Aristotle taught them Medicine, Logic, Art, Morals and Philosophy.Leonidas, the chief – instructor of the Academy , who was relative of  Olympias (Alexander’s mother ) and  responsible for the physical and military training , used  extreme methods to enhance combat endurance and make young children  physically and mentally tough . Quite often he asked the students to execute very long road marches without any food, participate in Decathlon (10 different sport events), train in boxing and wrestling , swim in the frozen waters of Loudias river and much more. It is also said that King Philip, who was a tutor in the Academy as well not only approved his cruel methods but also was always present in student  disciplinary auditions .

Aristotle besides a tutor was also the Director of the Royal Academy of Mieza and he had organized the classes in 3 different rotating sessions within each month. The syllabus of the 6 – year Academy was pretty wide and multi-dimensional as we can see right below:

Morals & Virtues – Tutor: Aristotle

Logic & Harmony – Tutor: Aristotle

Philology – Tutor: Aristotle

History – Tutors: Memnon , Leonidas

Archaeology – Tutor: Memnon

Anthopology – Tutor: Aristotle

Philosophy – Tutor: Aristotle

Rhetoric Art – Tutor: Theophrastus

Anatomy – Tutor: Aristotle

Cosmology (ancient Geography) – Tutor: Aristotle

 Theology (ancient Religion class) – Tutor : Aristotle

Astronomy – Tutor: Aristotle

 Astrology – Tutor: Aristandrus

Psychology – Tutor: Aristotle

Sociology – Tutor: King Philip

Law & Diplomacy – Tutor: King Philip

The Art of Negotiation – Tutor: King Philip

Espionage – Tutor: King Philip

Economics – Tutor: Ligdames

Communications (ancient Signals) – Tutor: King Philip

Geology – Tutor: Aristotle

Topography (ancient land navigation) – Tutor: Chief Mechanic Diades

Gold & precious metals mining – Tutors:  Crates, Gorgus

Linguistics – Tutors: Theophrastus, Euphoreon

Medicine & First Aid – Tutor: Aristotle

Physics / Chemistry / Biology – Tutor: Aristotle

Mathematics / Algebra / Geometry – Tutor: Menecles

Mechanics / Hydrodynamics – Tutor: Chief Mechanic Diades

Nutrition – Tutor: Leonidas

Literature – Tutors: Theophrastus , Euphoreon

Aesthetics – Tutor: Lysippus

Music – Tutor: Leusippus

Hypocritics (ancient drama acting ) – Tutor : Actor Thessalus

Human Resources Management – Tutor: King Philip

Leadership & Principles of Military Command – Tutor: General Parmenion

Strategy – Tutor: King Philip

Art of War – Tutor: Clitus

Physical training & combat drills – Tutor: Leonidas

Bodyguard tactics – Tutors: Atreus, Cinus , Clitus

Escort & military formations – Tutor: Clitus

Martial Arts ( wrestling /boxing/pangration) – Tutor : Clitus

Weapons & defensive systems – Tutor: Chief Mechanic Diades

These magnificent 50 young men, after graduation  were recruited to join the army and would be   the future army officers and commanding generals .The eight (8) best students  of the whole class , were selected by Alexander himself  to be his personal security detail ,  that will protect him during the 10 – year campaign in Central Asia and  India . It is worth mentioning that the standard escort formation they used when they protected Alexander was the “Dagana” formation (reversed wide wedge formation) consisted of 8 men.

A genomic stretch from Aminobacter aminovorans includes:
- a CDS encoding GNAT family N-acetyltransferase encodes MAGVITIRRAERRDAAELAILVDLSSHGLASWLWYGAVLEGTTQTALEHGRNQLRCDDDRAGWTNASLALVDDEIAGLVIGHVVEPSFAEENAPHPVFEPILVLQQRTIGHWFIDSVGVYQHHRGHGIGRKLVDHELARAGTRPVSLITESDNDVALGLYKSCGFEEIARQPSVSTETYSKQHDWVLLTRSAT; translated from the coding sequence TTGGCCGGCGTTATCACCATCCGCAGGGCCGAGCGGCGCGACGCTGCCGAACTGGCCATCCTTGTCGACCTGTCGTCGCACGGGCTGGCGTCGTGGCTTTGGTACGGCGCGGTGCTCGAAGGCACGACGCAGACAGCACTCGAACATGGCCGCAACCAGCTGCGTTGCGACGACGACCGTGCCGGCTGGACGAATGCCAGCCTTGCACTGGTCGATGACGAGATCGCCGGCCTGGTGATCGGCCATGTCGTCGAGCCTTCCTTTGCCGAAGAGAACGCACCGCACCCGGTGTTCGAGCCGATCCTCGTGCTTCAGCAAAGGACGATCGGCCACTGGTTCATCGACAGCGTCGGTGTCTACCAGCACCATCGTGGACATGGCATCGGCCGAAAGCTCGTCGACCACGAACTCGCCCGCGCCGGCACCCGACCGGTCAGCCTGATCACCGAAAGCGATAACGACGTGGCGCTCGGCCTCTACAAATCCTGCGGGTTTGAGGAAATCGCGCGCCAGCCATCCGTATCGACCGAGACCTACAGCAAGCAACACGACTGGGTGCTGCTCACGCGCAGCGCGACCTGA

But let’s present the eight (8) bodyguards of Alexander the Great, by name and city of origin:

1.Lysimachus: He was from Thessaly and he became later Ruler of Thrace and Macedonia.

2.Peucestes: He was from Mieza and he protected Alexander with the genuine shield of Achilles that he owned .He became later  Ruler of  Persia  (nowadays Iran).

3.Perdiccas: He was from Macedonia and the one that Alexander gave his ring before his death. He was the second in command and controlled the whole Greek Macedonian Empire.

4.Hephaestion: He was from ancient Pella and was Alexander’s closest friend and Macedonian Army Cavalry commander. He was also highly respected from the other bodyguards and recognized as the leader of Alexander’s personal protection detail.

5.Python: He was from Eordea region and was famous for his calm character and crisis management skills.

6. Ptolemy: He was from Eordea region as well and after Alexander’s death became the King of Egypt making the notorious Alexandrian Library with more than 700,000 books and the Lighthouse of Alexandria that was 1 of the 7 miracles of the ancient world.

7.Leonnatus: He was from ancient Lygos (nowadays Florina) and was also very close to Alexander like Hephaestion . He had magnificent intelligence gathering and espionage skills and later he became Ruler of Frygia and Black Sea surrounding territories.

8. Aristonus: He was from Pella and was Queen’s Olympias protector as well . After Alexander’s death he returned to Macedonia and served as army general.

Besides their protective role, they were also assigned as Higher Macedonian Command consultants both during peacetime and war, with power to decide on critical  matters without even asking Alexander.Very often, Alexander’s bodyguards were responsible for the operational  planning and had full command  of the Greek Allied Army , not to mention the fact , that they controlled  the diplomatic and political arena as well .